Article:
The electric revolution is here to stay. Soon, ambitions reveal, much of the country shall be running and hopefully, fully functioning on electric means of transportation. To that regard, it is worthwhile to reinstate that India has an ambitious aim toward adopting the electric means of transportation.
Wherever one scrolls in national headlines, it appears that different states are voyaging increasingly toward EV’s. The states of Telangana, Andhra Pradesh, Kerala, Maharashtra, Uttarakhand, and Delhi are actively working toward introducing electric vehicle policies.
And there’s nothing spectacularly surprising about aiming high. Gravitating toward electric transportation is the order of the day; no longer some breaking news headline reported from a salubrious media station.
To that regard, it’s important to note the healthy change in the scheme of things governing urban transportation in the southern city of Chennai, down south in India.
So is Chennai taking its first baby steps toward incorporating an electric means for public transport? Well, you bet! Here’s something that may generate a lot of interest particularly for those who wish the world to function according to the ethos of technology, an irrepressible and perhaps, the much-needed reality of our times.
Chennai recently got its first all-electric public transport bus. The Centre, in addition, has a rather ambitious plan for what lies ahead. It has given consent to operate as many as 525 purely electric public transport buses in various Tamil Nadu cities of Vellore, Thanjavur, Salem, Madurai, Tiruppur, Coimbatore.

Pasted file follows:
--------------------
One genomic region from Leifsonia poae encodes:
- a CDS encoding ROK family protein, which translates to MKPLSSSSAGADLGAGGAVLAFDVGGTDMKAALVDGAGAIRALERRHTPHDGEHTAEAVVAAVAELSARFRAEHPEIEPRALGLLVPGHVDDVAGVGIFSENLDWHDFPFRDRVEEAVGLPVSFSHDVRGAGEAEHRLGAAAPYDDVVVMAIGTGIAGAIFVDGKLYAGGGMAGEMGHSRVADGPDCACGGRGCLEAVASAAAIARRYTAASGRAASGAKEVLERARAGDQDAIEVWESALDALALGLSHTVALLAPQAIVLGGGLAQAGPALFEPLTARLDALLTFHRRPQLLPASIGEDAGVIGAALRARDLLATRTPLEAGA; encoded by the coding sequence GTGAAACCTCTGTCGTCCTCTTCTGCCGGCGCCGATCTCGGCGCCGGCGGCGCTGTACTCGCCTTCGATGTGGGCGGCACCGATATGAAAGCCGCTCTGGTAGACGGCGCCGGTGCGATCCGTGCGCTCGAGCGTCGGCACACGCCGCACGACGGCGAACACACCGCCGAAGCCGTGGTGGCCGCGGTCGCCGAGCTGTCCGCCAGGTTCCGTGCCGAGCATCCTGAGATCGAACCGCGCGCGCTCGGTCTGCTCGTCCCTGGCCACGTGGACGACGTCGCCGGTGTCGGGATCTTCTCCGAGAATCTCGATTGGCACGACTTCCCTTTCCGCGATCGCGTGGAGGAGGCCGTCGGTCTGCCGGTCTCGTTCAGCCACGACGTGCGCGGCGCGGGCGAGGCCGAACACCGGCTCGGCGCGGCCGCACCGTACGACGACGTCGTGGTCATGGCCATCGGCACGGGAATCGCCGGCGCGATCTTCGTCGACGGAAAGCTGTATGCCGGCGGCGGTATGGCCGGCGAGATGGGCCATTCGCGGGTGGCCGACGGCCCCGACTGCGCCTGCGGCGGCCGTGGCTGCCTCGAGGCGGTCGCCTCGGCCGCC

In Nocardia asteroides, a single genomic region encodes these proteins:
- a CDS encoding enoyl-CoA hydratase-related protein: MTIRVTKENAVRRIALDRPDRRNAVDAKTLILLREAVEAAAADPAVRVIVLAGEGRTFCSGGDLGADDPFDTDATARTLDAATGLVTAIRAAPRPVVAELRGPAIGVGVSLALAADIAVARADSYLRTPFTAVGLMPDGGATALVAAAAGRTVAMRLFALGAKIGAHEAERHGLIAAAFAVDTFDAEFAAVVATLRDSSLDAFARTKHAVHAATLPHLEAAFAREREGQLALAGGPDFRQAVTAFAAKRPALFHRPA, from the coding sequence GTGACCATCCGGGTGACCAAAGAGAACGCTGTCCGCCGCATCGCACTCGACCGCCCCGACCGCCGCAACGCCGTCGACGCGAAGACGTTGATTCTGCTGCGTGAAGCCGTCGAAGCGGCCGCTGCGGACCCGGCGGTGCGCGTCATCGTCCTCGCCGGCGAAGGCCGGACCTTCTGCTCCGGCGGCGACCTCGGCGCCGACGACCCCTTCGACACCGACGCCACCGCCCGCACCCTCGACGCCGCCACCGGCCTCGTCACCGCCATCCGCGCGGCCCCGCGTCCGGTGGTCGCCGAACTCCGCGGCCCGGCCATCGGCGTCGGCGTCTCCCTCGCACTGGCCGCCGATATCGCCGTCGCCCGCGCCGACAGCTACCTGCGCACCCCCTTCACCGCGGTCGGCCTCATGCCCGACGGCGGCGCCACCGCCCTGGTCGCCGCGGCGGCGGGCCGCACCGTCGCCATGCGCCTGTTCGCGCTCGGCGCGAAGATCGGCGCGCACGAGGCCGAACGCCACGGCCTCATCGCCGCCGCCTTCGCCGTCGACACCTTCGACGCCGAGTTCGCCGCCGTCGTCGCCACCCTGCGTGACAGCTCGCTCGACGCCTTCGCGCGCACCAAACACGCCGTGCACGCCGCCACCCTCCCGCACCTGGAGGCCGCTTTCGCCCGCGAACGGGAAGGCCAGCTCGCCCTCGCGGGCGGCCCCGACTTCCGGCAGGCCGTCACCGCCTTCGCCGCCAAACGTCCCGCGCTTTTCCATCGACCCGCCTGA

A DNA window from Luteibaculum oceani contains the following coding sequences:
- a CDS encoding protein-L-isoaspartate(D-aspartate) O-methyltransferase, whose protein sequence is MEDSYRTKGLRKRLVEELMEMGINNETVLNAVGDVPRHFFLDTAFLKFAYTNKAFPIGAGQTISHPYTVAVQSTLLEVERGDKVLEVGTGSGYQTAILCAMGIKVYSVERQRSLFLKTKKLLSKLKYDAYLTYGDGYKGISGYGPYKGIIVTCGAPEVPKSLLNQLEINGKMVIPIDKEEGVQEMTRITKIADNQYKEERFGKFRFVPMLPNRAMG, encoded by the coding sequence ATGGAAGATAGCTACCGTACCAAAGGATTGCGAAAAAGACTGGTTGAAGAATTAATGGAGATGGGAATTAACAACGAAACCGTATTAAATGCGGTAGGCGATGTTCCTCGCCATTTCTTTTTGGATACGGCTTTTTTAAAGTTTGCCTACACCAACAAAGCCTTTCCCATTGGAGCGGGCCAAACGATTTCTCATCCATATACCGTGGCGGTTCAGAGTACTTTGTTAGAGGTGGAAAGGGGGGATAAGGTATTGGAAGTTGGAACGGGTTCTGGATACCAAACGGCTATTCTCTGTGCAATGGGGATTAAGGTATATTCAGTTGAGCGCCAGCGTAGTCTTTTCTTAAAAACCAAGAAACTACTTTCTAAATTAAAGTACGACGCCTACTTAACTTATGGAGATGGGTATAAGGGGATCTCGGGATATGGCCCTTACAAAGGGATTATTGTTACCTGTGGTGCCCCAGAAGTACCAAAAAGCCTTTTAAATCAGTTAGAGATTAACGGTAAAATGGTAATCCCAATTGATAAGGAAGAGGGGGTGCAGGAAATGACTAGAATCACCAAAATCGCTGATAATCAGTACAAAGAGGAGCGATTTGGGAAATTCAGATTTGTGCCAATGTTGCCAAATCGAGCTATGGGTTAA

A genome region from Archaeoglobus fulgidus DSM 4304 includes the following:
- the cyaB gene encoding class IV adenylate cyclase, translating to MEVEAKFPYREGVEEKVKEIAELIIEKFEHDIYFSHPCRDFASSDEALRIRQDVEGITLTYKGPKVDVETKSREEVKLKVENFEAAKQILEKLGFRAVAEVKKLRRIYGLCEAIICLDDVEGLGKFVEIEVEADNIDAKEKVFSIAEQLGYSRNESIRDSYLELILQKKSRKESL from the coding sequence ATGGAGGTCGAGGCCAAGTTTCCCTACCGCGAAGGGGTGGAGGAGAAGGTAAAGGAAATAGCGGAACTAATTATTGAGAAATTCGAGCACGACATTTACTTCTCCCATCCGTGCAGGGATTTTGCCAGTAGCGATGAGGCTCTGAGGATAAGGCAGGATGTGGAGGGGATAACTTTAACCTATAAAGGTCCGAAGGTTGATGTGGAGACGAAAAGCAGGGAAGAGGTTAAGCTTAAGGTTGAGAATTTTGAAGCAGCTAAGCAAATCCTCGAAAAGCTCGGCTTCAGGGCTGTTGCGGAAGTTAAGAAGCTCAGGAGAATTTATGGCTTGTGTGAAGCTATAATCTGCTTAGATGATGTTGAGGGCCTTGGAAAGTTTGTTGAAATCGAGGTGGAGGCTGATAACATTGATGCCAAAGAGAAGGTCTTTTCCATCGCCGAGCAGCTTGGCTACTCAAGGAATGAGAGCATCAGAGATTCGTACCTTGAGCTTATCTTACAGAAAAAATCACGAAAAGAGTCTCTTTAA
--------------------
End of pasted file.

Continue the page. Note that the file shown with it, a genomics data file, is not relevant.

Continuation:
Above anything else, this exciting development should be hailed. After all, it is a key step taken consciously to battle the rising menace of air pollution.
To that end, it’s important to know why the just-concluded Monday was no ordinary day for the fate of public transport in Tamil Nadu. The government proudly unveiled the pure electric air-conditioned public transport bus built by the Hinduja Group flagship firm Ashok Leyland.
Additionally, the roll-out of the bus comes against the backdrop of the state government signed a memorandum of understanding with the London-based ‘C-40 Cities Climate Leadership Group” in March 2018.
The main constituent or generator of pollution comes from the engine so the fact that these electric buses have no gearbox, in addition to having no engine ensures the fact that they cause zero pollution.
Financial Express, reporting elaborately on the key story from Chennai shared the following updates:
An Ashok Leyland official said, “the bus has no gearbox, no engine and (hence) no pollution.” The buses would be run for three to four months on a trial basis. The Tamil Nadu government has been pitching for vehicles that are run on alternative sources of energy.
Fitted with a fire detection system and a suppression system- a must for all means of public transport- the buses are currently on a trial run for a period up to three or four months. Interestingly, they can travel up to a range of 120 kilometers in a single charge.